Multi-ethnic squad 'a world away' from 1992-1995 conflict which saw hundreds of thousands killed, millions displaced + 'wild' nationalism—
Asad Yawar (@Mediolana) March 25, 2013
Tag Archives: Greece
One of our number recently had one of those once-in-a-while experiences which makes a person wonder whether they are tuned into the same reality as the majority of the world’s population. It came in a Central London eatery, a glass-and-steel clone which one imagines was once the last word in high-definition living but now resembles just another asset on a private equity balance sheet.
Sipping a reasonably warm Earl Grey tea – a beverage which by some happy coincidence appears to have escaped total plasticisation – our representative was party to an extraordinary monologue emanating from the lips of someone who seemed to carry the entire burden of the heavily-indebted southern EU on their slender shoulders. A visibly upset former denizen of this now benighted economic black hole, this person passionately railed against the entire European project with all the force of one whose convictions have gone beyond the point of absolute and are now in the realm of sublimity.
Thoughts ran through our representative’s head, of course. Lots of them. Perhaps it was not only the wealthy northern core of the EU which was to blame for the current crisis; maybe the generation of politicians in the periphery of Western Europe which signed over their countries to what they believed was a relentlessly prosperous future did not read the small print of accession; yes, even the possibility that nations such as Greece, Spain and Portugal – all in their own way prisoners of their own very different yet ultimately similar histories – could have run into the arms of the perfect Europe they perceived that little less uncritically…this dangerous ‘perhaps’ also entered their mind.
Monocle magazine – a self-styled briefing on global affairs, business, culture and design – is rarely anything less than a showcase of truly excellent typography and cutting-edge ideas. Yet part of a recent issue (December 11/January 12) devoted to the topic of soft power made our CSO begin to wonder if the editorial team at one of our favourite publications had collectively taken leave of their senses: Greece was a new entry (at number 30) in the magazine’s soft power chart.
Ironically enough, we do not fundamentally disagree with Monocle‘s appraisal of the troubled Mediterranean nation’s excellent beaches, delicious food and rich collection of outstanding historical sites. But the vague dismissal of the eurozone crisis as a mere blip which Greece can somehow transcend by reverting to the drachma (it is not specified how this route can be taken, perhaps owing to considerations of space) left us wondering if many journalists outside of Greece recognise just how serious a situation the country is confronted with.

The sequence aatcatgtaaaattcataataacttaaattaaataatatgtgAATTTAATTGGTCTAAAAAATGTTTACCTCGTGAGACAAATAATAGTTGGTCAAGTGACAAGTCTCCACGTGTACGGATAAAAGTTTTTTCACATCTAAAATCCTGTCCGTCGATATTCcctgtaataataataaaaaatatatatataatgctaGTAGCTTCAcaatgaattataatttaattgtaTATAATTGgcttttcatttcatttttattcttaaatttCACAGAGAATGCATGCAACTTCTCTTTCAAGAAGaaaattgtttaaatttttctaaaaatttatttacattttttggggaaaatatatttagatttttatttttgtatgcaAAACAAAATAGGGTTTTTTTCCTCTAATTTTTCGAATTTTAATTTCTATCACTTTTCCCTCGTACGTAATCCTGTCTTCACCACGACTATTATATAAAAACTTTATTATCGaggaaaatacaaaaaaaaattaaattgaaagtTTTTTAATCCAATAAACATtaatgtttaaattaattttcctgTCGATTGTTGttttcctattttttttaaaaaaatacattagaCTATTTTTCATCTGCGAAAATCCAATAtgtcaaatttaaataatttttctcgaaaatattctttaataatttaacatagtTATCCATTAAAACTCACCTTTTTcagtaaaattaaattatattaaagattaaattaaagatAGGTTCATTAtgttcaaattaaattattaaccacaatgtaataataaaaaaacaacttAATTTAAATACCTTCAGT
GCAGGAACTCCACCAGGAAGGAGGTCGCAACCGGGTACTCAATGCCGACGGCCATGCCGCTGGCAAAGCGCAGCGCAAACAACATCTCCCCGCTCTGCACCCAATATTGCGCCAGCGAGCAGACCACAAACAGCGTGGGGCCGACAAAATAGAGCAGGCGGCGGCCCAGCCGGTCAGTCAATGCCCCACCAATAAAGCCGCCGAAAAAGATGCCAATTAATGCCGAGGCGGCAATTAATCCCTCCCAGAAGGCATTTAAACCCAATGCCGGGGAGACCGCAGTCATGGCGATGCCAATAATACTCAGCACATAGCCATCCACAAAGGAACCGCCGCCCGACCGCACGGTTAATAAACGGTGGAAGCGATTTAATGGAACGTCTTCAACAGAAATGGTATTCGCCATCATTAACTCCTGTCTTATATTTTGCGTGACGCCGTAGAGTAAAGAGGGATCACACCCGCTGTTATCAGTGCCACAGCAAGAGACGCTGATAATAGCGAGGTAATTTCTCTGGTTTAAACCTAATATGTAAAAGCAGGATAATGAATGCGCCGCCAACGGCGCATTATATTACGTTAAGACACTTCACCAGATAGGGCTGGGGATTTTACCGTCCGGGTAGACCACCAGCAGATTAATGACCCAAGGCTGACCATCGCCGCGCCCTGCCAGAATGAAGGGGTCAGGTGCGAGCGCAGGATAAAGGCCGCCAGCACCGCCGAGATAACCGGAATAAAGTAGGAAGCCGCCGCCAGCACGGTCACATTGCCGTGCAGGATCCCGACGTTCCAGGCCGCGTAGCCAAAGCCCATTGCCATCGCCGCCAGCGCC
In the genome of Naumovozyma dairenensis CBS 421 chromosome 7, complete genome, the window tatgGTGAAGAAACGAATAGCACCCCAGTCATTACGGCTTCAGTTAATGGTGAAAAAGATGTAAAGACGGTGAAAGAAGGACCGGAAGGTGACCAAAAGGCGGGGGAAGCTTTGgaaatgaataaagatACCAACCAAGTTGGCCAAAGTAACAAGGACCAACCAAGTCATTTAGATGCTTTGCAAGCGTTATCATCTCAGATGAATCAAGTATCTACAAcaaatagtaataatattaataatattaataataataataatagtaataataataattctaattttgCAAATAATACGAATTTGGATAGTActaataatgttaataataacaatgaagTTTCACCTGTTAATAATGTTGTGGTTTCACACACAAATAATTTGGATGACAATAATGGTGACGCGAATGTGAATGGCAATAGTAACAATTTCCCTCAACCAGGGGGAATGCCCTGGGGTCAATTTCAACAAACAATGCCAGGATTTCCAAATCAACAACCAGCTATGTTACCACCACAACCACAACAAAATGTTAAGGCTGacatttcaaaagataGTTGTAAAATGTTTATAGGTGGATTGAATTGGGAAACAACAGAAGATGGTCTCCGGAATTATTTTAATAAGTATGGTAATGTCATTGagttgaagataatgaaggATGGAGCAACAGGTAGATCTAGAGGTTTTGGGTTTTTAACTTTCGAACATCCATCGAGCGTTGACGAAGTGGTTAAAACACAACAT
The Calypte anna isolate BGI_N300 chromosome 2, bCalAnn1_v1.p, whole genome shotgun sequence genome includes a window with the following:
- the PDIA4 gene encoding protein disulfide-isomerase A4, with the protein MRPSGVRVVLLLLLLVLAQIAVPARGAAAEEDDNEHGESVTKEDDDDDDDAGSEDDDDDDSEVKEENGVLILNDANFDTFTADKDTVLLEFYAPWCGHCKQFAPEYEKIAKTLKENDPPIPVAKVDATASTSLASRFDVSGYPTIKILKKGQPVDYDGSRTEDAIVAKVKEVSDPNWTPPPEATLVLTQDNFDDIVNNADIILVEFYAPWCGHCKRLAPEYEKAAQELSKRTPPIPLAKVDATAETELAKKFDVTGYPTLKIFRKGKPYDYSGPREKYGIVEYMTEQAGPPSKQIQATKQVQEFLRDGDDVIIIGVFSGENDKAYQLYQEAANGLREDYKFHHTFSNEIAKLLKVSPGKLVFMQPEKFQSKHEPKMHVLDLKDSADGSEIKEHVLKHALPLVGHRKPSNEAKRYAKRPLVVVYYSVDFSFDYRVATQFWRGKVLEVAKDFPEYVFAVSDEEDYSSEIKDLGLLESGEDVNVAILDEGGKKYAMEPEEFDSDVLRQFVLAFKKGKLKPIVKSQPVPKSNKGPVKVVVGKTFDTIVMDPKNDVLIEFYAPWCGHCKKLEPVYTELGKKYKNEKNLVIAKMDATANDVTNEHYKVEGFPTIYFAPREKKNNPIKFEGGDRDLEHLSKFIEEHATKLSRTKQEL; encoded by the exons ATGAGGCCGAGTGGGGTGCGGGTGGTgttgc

Recent developments in the nation’s education sector underline just how precarious anything like normality is in today’s Greece. On 28th March 2012, the Athens News reported that no less than six Greek universities claimed they are faced with immediate closure after all but €33m of €120m of monies that were deposited by the country’s higher education institutions in state bank accounts vanished. This reverse alchemy was made possible by the Bank of Greece, the country’s central bank, whose assets were converted to state bonds which were then subject to a ‘haircut’, i.e. a reduction in value during a bond swap transaction owing to the perceived high risk nature of holding the asset.
To recap: redeemable euros belonging to universities were transmogrified by the state into paper with a fraction of the face value of the cash. The missing money has for all intents and purposes vanished, never to return in its original form. Given that Greece is not exactly overflowing with institutions of higher education, the disappearance of six of its HE corpus is hardly a negligible loss.
But this scandal is yet another sign of an economy that is self-destructing: when an estimated 40% of tax fines are embezzled by the very officials that are meant to collect them and when the state coffers are so bare that the sale of islands to erstwhile regional rival Turkey is being contemplated, it is clear that Greece is undergoing a systemic failure of vast proportions in public. To speak of the acquisition of soft power at a time like this is not just erroneous, but illustrative of a basic lack of comprehension as to the reality on the ground.